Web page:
A PLEA for a Scottish chef to cook haggis in Brussels and advice on treating a cat’s infected paw were among the bizarre requests made by travellers to British consulate staff.
Other cries for help included a query on how to rescue an event’s British-style floral displays and advice on tuning a TV in Italy to channels in English.
‘We will always try to help where we can but there are limits’David Lidington
The embassy in Mexico City was asked to assist in finding out whether a man had left his mobile phone on a plane, while it was Foreign Office (FCO) staff in France who were asked about the cat’s infected paw.
Foreign Office minister David Lidington said while consular staff provided assistance to thousands, they were not able to “act as veterinary surgeons”.
Last year the FCO’s contact centres received more than 365,000 calls from British nationals and while the vast majority were genuine requests from people who needed help, thousands related to issues that staff were unable to assist with.
The request for a Belgium-based Scottish chef came from an event co-ordinator in Brussels who was arranging a Burns Night celebration. A call in the US asking for assistance with a floral display came after the professional gardener hired to create hanging baskets for a trade fair got “stage fright”.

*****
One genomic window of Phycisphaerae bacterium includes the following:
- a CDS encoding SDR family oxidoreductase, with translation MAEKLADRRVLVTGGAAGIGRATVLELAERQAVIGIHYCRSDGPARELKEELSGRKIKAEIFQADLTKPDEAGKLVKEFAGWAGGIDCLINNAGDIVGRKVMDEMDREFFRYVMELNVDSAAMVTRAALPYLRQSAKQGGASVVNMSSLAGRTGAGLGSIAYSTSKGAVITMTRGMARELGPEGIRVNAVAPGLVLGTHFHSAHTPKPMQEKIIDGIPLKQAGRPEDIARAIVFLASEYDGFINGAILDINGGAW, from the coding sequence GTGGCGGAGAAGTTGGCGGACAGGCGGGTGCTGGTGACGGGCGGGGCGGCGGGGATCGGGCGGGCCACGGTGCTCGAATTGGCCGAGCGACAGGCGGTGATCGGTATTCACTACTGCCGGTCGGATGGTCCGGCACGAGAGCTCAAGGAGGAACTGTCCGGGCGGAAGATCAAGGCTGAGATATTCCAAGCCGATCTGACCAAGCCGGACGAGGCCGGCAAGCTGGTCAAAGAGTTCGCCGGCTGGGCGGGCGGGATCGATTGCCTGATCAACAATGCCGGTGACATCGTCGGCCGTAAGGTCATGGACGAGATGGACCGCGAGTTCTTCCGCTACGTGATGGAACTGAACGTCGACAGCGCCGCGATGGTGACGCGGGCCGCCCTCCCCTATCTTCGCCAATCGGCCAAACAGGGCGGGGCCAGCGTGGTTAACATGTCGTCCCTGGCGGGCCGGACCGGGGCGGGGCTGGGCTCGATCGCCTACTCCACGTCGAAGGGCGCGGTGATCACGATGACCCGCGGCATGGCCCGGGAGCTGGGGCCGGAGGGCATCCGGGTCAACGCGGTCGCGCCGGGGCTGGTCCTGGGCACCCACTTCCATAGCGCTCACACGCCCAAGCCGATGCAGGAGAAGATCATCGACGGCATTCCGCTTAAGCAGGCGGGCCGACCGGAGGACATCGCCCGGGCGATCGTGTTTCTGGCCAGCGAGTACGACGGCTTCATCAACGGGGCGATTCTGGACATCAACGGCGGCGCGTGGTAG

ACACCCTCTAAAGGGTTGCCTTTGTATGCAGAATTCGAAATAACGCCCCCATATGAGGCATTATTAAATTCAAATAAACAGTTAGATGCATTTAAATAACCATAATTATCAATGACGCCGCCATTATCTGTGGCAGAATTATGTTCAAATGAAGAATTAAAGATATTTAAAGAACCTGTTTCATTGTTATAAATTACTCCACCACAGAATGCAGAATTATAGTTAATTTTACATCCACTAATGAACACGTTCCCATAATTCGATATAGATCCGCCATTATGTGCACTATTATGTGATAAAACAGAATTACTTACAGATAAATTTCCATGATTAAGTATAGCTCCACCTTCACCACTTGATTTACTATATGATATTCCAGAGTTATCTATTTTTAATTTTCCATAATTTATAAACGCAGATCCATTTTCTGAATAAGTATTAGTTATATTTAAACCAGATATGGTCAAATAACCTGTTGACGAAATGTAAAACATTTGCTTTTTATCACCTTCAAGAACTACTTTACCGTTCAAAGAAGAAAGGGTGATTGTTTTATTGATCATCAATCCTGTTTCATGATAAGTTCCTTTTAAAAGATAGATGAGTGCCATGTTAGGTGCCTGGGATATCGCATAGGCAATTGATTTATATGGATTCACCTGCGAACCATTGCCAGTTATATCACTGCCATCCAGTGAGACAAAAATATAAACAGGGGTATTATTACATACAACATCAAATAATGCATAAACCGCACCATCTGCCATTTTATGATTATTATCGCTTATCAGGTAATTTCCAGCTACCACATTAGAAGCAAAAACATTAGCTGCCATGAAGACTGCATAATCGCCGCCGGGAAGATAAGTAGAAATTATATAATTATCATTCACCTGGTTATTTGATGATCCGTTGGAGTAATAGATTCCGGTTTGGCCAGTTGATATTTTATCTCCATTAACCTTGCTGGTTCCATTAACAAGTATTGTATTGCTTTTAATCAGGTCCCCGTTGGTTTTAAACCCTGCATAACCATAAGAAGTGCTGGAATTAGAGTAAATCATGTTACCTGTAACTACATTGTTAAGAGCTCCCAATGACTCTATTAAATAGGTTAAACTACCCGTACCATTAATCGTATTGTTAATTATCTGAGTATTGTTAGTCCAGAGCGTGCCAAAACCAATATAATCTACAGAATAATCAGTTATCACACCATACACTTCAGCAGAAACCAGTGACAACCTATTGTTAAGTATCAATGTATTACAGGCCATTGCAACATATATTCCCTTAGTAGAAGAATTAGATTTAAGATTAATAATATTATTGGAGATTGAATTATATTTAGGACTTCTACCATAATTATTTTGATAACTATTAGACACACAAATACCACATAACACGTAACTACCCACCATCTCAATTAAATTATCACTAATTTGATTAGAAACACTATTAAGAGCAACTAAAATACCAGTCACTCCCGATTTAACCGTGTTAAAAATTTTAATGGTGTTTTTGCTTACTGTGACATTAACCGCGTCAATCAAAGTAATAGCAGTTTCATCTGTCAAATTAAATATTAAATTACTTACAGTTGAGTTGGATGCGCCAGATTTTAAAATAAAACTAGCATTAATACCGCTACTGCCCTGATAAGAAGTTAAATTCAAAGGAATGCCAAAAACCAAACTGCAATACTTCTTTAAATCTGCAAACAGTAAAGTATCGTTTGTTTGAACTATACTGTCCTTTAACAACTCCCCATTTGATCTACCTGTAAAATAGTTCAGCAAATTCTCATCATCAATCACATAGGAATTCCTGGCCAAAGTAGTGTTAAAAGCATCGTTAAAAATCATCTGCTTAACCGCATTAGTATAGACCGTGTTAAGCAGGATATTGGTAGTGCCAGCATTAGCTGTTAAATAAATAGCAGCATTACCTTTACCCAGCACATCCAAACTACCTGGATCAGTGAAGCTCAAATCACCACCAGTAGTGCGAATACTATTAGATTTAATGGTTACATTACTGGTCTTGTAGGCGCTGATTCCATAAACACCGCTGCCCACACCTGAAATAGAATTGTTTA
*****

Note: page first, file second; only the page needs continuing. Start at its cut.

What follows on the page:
One British woman asked the consulate in Albania how to find out if her son’s fiancée was already married.
Mr Lidington said: “It is important for FCO consular staff to be able to focus on our most vulnerable customers, such as victims of crime, those who have lost a loved one abroad or people who have been detained or hospitalised overseas.
“Consular staff support thousands of British nationals who encounter difficulties overseas every year and we handle over 365,000 inquires annually.
“We will always try to help where we can but there are limits to what we can do, so it’s important for people to be aware of how we can help.
“We can issue an emergency travel document if your passport is lost or stolen, offer support if you become a victim of crime or visit you in hospital or prison, but we aren’t able to pay medical bills, give legal advice or get you out of jail, or indeed act as veterinary surgeons.”
Meg Williams, the head of the FCO’s global contact centres, said: “The role of the FCO contact centres is to help enable consular staff to focus on what is important and to concentrate on those in need.”
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